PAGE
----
America Doesn't Need NASA to Stay On Top in Space
June 5, 2012
In the predawn hours of May 22, Space Exploration Technologies Corp. ("SpaceX") successfully launched its Falcon 9 rocket that was topped with the company's Dragon capsule. The unmanned Dragon is on course to dock with the International Space Station, where its 674 pounds of food and supplies will be welcomed by the crew on May 25, says Investor's Business Daily.
While the event is, in and of itself, a significant accomplishment, it signals an even broader movement that deserves attention: that American space travel will not die with the gradual phasing out of NASA. In fact, the opening up of space travel to commercialization has already begun garnering attention from significant market shakers and movers.
- In 2010, aerospace giant Boeing announced plans it will enter the space tourism business, with flights starting as soon as 2015.
- Space Adventures, a Virginia company that has already arranged spaceflights in Russia's Soyuz flights, has a business model based on clients flying "on suborbital flights, on voyages to Earth orbit and on historic expeditions that circumnavigate the moon."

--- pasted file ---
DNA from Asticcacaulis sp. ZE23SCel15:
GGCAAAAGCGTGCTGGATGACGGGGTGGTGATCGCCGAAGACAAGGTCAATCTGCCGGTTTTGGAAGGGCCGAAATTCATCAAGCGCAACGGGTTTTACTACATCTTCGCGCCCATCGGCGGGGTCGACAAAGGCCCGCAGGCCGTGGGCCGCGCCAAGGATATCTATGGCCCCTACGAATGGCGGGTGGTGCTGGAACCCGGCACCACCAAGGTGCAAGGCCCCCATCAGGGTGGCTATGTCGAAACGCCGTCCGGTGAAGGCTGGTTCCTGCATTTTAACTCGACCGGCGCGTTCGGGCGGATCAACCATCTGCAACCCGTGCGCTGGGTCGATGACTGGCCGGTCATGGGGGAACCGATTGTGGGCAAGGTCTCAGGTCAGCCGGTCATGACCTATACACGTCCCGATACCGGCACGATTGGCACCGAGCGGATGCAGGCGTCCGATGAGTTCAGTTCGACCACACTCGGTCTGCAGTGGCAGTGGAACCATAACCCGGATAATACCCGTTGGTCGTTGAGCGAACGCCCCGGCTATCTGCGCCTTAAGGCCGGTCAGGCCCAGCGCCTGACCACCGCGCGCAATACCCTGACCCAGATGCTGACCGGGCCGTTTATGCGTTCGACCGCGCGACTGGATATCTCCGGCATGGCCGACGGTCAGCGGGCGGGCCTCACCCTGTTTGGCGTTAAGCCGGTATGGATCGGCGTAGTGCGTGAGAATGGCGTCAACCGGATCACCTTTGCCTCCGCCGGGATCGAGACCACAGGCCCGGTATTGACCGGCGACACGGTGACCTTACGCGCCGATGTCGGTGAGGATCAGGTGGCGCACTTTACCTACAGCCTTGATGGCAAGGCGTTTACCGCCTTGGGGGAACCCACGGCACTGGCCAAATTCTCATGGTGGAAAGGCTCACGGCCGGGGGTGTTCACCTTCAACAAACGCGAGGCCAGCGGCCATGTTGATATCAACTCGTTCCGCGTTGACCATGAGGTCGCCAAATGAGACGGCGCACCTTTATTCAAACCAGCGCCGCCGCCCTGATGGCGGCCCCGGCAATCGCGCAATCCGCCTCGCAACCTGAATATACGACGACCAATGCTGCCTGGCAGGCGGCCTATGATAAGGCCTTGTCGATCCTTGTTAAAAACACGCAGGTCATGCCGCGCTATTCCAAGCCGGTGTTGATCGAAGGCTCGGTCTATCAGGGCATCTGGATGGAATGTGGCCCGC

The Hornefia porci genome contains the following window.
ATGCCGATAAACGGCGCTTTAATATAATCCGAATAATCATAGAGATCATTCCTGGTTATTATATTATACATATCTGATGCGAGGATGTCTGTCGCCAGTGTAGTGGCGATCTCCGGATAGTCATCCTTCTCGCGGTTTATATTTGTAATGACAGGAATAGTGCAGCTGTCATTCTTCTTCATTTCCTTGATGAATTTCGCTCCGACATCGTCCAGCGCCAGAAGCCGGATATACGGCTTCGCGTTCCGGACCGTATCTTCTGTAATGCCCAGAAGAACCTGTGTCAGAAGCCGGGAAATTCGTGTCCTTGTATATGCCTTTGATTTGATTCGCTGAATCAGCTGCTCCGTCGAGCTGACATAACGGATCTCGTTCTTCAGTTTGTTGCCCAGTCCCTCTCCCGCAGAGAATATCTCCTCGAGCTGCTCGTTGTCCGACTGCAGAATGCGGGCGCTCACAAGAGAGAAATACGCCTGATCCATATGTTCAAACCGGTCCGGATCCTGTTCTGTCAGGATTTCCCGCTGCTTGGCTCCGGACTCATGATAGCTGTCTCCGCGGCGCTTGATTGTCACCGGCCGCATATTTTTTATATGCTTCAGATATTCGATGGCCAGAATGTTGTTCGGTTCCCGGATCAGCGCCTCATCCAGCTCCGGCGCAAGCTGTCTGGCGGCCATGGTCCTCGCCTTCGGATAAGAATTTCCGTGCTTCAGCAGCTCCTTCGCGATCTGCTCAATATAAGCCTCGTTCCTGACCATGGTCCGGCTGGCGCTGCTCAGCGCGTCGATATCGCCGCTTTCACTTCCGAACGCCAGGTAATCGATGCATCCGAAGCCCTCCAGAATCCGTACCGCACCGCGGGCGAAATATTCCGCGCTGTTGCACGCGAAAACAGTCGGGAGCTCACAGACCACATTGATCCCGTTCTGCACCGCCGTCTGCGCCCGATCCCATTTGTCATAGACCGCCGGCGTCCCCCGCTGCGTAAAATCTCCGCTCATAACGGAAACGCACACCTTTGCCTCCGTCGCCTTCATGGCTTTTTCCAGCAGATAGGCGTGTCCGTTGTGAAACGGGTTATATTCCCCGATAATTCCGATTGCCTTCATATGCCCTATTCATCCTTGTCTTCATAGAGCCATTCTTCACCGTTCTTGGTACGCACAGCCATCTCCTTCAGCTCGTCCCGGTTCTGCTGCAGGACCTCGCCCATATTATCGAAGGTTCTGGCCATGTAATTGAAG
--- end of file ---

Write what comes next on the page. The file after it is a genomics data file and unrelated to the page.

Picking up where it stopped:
- Virgin Galactic, part of Richard Branson's Virgin Group empire, has plans to take passengers on suborbital flights for $200,000 a flight (roughly 500 adventurous passengers have already bought tickets).
- All of this is in addition to SpaceX's recent effort that will likely be followed up by more missions in the near future.
All of this speaks to the ability of entrepreneurs and open markets to respond to any void where commercialization is possible. Despite NASA's decades of monopolization, the Federal Aviation Administration earlier this year said it expects the space tourism business to be a $1 billion industry by 2022.
Certainly, Washington will and should maintain a role in regulating the space industry, making provisions for safety and security standards. Nevertheless, the burgeoning activity of the private sector in space commercialization speaks to the incredible versatility and ambition of individual non-governmental actors.
Source: "America Doesn't Need NASA to Stay On Top in Space," Investor's Business Daily, May 22, 2012.
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